Athens lays out new debt deal pro­pos­als

Com­ing eu­ro­zone talks could de­ter­mine ‘Grexit’ pos­si­bil­ity


Greek Prime Min­is­ter Alexis Tsipras un­veiled new pro­pos­als to Euro­pean lead­ers Sun­day aimed at end­ing his coun­try’s debt cri­sis, on the eve of a sum­mit that could de­ter­mine whether Greece crashes out of the eu­ro­zone.

In a tele­phone call with Ger­man Chan­cel­lor An­gela Merkel, French Pres­i­dent Fran­cois Hol­lande and Euro­pean Com­mis­sion Pres­i­dent Jean-Claude Juncker, Tsipras un­veiled the new pro­pos­als on a “mu­tu­ally ben­e­fi­cial deal,” the Greek premier’s of­fice said in a state­ment.

It said the plans were aimed at reach­ing a “de­fin­i­tive so­lu­tion” to the stand­off be­tween Athens and its cred­i­tors — the Euro­pean Com­mis­sion, In­ter­na­tional Mon­e­tary Fund and Euro­pean Cen­tral Bank — amid grow­ing global con­cern over a po­ten­tial “Grexit” from the eu­ro­zone.

Pres­sure is mount­ing to find a way of pre­vent­ing Greece fi­nally de­fault­ing on its debt re­pay­ments due at the end of the month, with an emer­gency sum­mit of the lead­ers of the 19 eu­ro­zone coun­tries due on Mon­day in Brus­sels.

Greece’s anti-aus­ter­ity gov­ern­ment met Sun­day to re­fine its pro­pos­als, while a Euro­pean source said Tsipras and Juncker “held talks Satur­day and will again speak Sun­day,” adding that there were many ex­changes and “in­for­mal work un­der­way to find a so­lu­tion.”

If there is no deal, Greece seems likely to de­fault on an IMF debt pay­ment of around 1.5 bil­lion eu­ros ( US$1.7 bil­lion) due on June 30, and with that risk a chaotic exit

from the eu­ro­zone.

‘So­lu­tion with­out IMF’

The de­tails of the pro­pos­als were not dis­closed, but Greek Min­is­ter of State Nikos Pap­pas, who is close to Tsipras, told the Ethos news­pa­per on Sun­day that his coun­try did not want any more help from the IMF.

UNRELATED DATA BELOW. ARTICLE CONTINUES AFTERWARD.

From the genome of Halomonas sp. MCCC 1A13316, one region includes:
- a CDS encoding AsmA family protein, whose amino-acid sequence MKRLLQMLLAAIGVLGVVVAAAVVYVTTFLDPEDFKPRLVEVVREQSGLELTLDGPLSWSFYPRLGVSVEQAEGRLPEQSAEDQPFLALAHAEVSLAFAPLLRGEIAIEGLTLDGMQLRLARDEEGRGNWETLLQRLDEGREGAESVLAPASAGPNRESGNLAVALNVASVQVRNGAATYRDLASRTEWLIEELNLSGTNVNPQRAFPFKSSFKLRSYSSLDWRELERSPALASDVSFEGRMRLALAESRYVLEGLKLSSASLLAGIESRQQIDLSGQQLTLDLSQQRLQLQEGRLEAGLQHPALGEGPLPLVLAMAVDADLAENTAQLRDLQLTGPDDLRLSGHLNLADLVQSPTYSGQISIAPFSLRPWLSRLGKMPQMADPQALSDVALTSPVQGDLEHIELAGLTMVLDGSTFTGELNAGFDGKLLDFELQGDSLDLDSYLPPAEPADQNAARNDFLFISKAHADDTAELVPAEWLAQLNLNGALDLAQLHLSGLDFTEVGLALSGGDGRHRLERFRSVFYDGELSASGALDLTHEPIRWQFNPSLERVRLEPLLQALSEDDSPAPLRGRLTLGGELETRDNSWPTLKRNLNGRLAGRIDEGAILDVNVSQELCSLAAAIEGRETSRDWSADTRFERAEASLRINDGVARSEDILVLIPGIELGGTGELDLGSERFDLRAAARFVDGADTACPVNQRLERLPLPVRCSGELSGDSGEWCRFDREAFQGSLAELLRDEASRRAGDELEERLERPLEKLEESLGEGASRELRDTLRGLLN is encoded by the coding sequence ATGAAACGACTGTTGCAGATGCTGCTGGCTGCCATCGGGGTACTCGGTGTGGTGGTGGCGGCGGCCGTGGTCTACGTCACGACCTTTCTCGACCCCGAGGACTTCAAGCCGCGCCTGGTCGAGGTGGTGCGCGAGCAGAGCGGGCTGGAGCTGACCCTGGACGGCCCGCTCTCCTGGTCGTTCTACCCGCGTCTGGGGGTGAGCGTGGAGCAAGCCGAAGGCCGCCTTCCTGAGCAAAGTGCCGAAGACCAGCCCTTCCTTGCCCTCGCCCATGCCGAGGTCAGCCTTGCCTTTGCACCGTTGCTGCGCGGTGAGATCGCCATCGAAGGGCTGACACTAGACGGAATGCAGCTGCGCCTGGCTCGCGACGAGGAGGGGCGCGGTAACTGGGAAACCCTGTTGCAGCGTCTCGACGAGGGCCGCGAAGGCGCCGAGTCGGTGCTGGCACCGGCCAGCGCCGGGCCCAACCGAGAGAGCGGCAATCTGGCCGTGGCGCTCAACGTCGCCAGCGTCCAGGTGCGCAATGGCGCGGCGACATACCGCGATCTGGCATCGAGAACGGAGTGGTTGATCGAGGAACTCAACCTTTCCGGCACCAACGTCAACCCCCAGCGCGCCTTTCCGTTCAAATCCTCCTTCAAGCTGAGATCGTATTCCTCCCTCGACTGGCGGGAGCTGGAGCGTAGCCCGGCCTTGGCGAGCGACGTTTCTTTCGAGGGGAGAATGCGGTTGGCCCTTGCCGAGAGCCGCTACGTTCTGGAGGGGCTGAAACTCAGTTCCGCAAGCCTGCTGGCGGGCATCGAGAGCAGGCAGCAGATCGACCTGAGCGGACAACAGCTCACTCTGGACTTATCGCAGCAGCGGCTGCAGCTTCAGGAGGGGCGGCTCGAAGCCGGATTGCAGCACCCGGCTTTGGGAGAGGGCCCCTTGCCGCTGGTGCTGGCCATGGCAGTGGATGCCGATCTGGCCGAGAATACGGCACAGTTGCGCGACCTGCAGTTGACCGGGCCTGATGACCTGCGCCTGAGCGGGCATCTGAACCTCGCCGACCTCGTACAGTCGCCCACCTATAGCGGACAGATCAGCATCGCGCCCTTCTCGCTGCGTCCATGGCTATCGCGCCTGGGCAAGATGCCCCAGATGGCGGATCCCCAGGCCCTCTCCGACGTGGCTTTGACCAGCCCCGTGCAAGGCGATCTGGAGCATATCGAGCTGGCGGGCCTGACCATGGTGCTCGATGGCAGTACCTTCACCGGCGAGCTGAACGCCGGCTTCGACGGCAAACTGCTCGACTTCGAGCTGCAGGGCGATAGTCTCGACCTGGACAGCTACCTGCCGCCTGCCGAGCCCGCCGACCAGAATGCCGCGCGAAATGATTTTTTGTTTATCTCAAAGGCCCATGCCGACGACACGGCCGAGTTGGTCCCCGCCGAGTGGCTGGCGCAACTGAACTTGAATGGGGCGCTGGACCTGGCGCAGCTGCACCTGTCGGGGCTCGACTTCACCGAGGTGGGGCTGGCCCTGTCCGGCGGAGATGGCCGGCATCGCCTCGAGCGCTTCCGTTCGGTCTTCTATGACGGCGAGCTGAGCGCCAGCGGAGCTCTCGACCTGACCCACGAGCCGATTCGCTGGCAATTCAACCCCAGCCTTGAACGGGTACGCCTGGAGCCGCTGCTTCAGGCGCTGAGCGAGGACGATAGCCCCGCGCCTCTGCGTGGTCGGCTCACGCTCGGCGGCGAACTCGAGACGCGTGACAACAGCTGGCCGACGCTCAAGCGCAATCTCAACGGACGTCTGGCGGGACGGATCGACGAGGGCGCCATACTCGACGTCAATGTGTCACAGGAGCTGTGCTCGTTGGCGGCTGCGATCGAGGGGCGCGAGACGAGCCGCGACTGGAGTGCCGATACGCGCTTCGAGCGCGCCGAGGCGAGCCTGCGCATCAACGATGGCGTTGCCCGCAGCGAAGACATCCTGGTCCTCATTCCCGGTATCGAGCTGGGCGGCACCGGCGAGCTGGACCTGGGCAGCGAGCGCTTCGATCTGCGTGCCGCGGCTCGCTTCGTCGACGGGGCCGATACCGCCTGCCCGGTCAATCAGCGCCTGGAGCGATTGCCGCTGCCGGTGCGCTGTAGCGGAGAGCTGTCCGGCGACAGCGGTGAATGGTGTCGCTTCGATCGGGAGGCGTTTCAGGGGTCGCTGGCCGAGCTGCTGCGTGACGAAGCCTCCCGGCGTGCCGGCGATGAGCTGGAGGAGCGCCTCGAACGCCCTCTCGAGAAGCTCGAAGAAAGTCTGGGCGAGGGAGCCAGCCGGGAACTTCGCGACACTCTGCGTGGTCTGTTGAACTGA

“I am one of those who think that the IMF should not be in Europe. I hope we find a so­lu­tion with­out its par­tic­i­pa­tion,” Pap­pas said.

He claimed that Europe “has no need” of the Washington-based in­sti­tu­tion, which has an “agenda which is not at all Euro­pean” and “can con­tinue with­out it and its money.”

The IMF was called in to help res­cue Greece at the end of 2009 when the debt-plagued coun­try could no longer bor­row on in­ter­na­tional mar­kets.

The EU’s in­volve­ment in the huge bailout, which was to pro­vide 240 bil­lion eu­ros (US$270 bil­lion) in loans in ex­change for dras­tic aus­ter­ity mea­sures and re­forms, runs out at the end of this month, but IMF sup­port was to sup­posed to con­tinue to March 2016.

Talks be­tween Greece and its lenders have been dead­locked for nine months over the pay­ment of the next 7.2-bil­lion-euro tranche of the bailout, with talk also turn­ing to an ex­ten­sion of the Euro­pean help.

For the Greek gov­ern­ment any ex­ten­sion of the bailout should be about kick-start­ing the coun­try’s dev­as­tated econ­omy and not fur­ther aus­ter­ity.

They also want the coun­try’s crip­pling debt bur­den — of nearly 180 per­cent of GDP — light­ened.

“The agree­ment should be of a type and time­frame so that it would re­store con­fi­dence,” Pap­pas told the news­pa­per. “It shouldn’t be short-term which would only lead to fur­ther un­cer­tainty.”

Pro­pos­als from Athens have pre­vi­ously been knocked back by their cred­i­tors, who have in­sisted on their own mix­ture of cuts and re­forms, which Pap­pas dis­missed as “un­ac­cept­able to which­ever Greek po­lit­i­cal party” was in power.

‘Bridg­ing the gap’

Greek Min­is­ter of State Alekos Flam­bouraris said Satur­day that Athens would pro­pose re­worked mea­sures that “bridge the gap,” while also pre­dict­ing Greece’s cred­i­tors wouldn’t be sat­is­fied with the ges­tures, Greek media re­ported.

“You’ll see they won’t ac­cept loos­en­ing bud­get (re­stric­tions), or our pro­posal on the debt,” he said of two main stick­ing points in the talks.

But the coun­try’s Fi­nance Min­is­ter Yanis Varoufakis, whose flam- boy­ant style has irked many of his Euro­pean coun­ter­parts, turned the ta­bles by putting the onus on the leader of pay­mas­ter Ger­many to make a deal.

“The Ger­man chan­cel­lor has a clear de­ci­sion to make on Mon­day,” he wrote in an op-ed for the Frank­furter All­ge­meine Zeitung.

“On our side, we will come with de­ter­mi­na­tion to Brus­sels to agree to fur­ther com­pro­mises as long as we are not asked to do what the pre­vi­ous (Greek) gov­ern­ments have done: ac­cept new debt un­der con­di­tions that of­fer lit­tle hope for Greece to re­pay its debts,” he wrote, with­out spec­i­fy­ing the com­pro­mises.

Hol­lande said in Mi­lan that France and Italy shared a “com­mon po­si­tion” on the Greek cri­sis, which was “to have an agree­ment and the sooner the bet­ter.”

De­mon­stra­tors around Europe on Satur­day took to the streets to protest against spend­ing cuts and aus­ter­ity mea­sures taken by their gov­ern­ments, and ex­press­ing sol­i­dar­ity with Greece.


Greece’s Fi­nance Min­is­ter Yanis Varoufakis ar­rives for a cab­i­net meet­ing at the Greek Prime Min­is­ter’s of­fice in Athens on Sun­day, June 21.

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